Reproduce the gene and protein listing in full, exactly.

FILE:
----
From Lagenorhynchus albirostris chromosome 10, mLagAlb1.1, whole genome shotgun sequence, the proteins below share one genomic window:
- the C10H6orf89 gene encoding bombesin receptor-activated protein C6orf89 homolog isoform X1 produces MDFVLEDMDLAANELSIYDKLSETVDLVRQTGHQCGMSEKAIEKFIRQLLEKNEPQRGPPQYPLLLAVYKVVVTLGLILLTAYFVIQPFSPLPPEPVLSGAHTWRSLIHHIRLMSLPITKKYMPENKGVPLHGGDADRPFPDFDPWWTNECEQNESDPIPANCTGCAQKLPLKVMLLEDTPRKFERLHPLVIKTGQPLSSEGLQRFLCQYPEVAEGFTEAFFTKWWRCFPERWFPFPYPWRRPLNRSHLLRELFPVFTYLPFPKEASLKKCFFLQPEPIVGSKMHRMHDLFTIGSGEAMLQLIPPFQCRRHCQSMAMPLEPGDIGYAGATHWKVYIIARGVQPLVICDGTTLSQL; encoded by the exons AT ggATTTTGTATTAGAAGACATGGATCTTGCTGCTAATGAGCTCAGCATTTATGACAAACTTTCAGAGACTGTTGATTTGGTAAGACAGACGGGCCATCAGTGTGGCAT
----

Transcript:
From Lagenorhynchus albirostris chromosome 10, mLagAlb1.1, whole genome shotgun sequence, the proteins below share one genomic window:
- the C10H6orf89 gene encoding bombesin receptor-activated protein C6orf89 homolog isoform X1 produces MDFVLEDMDLAANELSIYDKLSETVDLVRQTGHQCGMSEKAIEKFIRQLLEKNEPQRGPPQYPLLLAVYKVVVTLGLILLTAYFVIQPFSPLPPEPVLSGAHTWRSLIHHIRLMSLPITKKYMPENKGVPLHGGDADRPFPDFDPWWTNECEQNESDPIPANCTGCAQKLPLKVMLLEDTPRKFERLHPLVIKTGQPLSSEGLQRFLCQYPEVAEGFTEAFFTKWWRCFPERWFPFPYPWRRPLNRSHLLRELFPVFTYLPFPKEASLKKCFFLQPEPIVGSKMHRMHDLFTIGSGEAMLQLIPPFQCRRHCQSMAMPLEPGDIGYAGATHWKVYIIARGVQPLVICDGTTLSQL; encoded by the exons AT ggATTTTGTATTAGAAGACATGGATCTTGCTGCTAATGAGCTCAGCATTTATGACAAACTTTCAGAGACTGTTGATTTGGTAAGACAGACGGGCCATCAGTGTGGCAT